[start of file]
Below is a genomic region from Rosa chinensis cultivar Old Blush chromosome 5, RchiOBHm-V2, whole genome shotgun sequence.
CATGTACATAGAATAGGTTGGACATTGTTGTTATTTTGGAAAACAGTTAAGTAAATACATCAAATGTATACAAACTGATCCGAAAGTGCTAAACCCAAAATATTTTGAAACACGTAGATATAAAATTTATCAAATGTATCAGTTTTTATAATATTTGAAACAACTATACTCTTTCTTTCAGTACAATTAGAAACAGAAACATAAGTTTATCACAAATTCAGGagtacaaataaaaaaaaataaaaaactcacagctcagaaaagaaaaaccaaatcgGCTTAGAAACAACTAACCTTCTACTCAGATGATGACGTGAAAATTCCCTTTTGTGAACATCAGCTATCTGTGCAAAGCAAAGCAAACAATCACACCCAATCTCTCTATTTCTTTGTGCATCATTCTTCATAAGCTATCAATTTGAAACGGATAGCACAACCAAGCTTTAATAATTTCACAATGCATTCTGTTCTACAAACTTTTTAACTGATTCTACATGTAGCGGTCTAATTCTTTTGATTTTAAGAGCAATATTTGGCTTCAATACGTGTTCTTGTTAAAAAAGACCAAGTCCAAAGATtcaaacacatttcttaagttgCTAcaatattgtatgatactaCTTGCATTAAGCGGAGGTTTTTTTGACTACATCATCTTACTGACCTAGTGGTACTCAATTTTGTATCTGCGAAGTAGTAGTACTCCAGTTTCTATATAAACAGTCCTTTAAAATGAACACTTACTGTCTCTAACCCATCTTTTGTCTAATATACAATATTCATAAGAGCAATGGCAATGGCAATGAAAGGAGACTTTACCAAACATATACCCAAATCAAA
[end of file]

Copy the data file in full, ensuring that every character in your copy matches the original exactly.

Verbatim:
Below is a genomic region from Rosa chinensis cultivar Old Blush chromosome 5, RchiOBHm-V2, whole genome shotgun sequence.
CATGTACATAGAATAGGTTGGACATTGTTGTTATTTTGGAAAACAGTTAAGTAAATACATCAAATGTATACAAACTGATCCGAAAGTGCTAAACCCAAAATATTTTGAAACACGTAGATATAAAATTTATCAAATGTATCAGTTTTTATAATATTTGAAACAACTATACTCTTTCTTTCAGTACAATTAGAAACAGAAACATAAGTTTATCACAAATTCAGGagtacaaataaaaaaaaataaaaaactcacagctcagaaaagaaaaaccaaatcgGCTTAGAAACAACTAACCTTCTACTCAGATGATGACGTGAAAATTCCCTTTTGTGAACATCAGCTATCTGTGCAAAGCAAAGCAAACAATCACACCCAATCTCTCTATTTCTTTGTGCATCATTCTTCATAAGCTATCAATTTGAAACGGATAGCACAACCAAGCTTTAATAATTTCACAATGCATTCTGTTCTACAAACTTTTTAACTGATTCTACATGTAGCGGTCTAATTCTTTTGATTTTAAGAGCAATATTTGGCTTCAATACGTGTTCTTGTTAAAAAAGACCAAGTCCAAAGATtcaaacacatttcttaagttgCTAcaatattgtatgatactaCTTGCATTAAGCGGAGGTTTTTTTGACTACATCATCTTACTGACCTAGTGGTACTCAATTTTGTATCTGCGAAGTAGTAGTACTCCAGTTTCTATATAAACAGTCCTTTAAAATGAACACTTACTGTCTCTAACCCATCTTTTGTCTAATATACAATATTCATAAGAGCAATGGCAATGGCAATGAAAGGAGACTTTACCAAACATATACCCAAATCAAA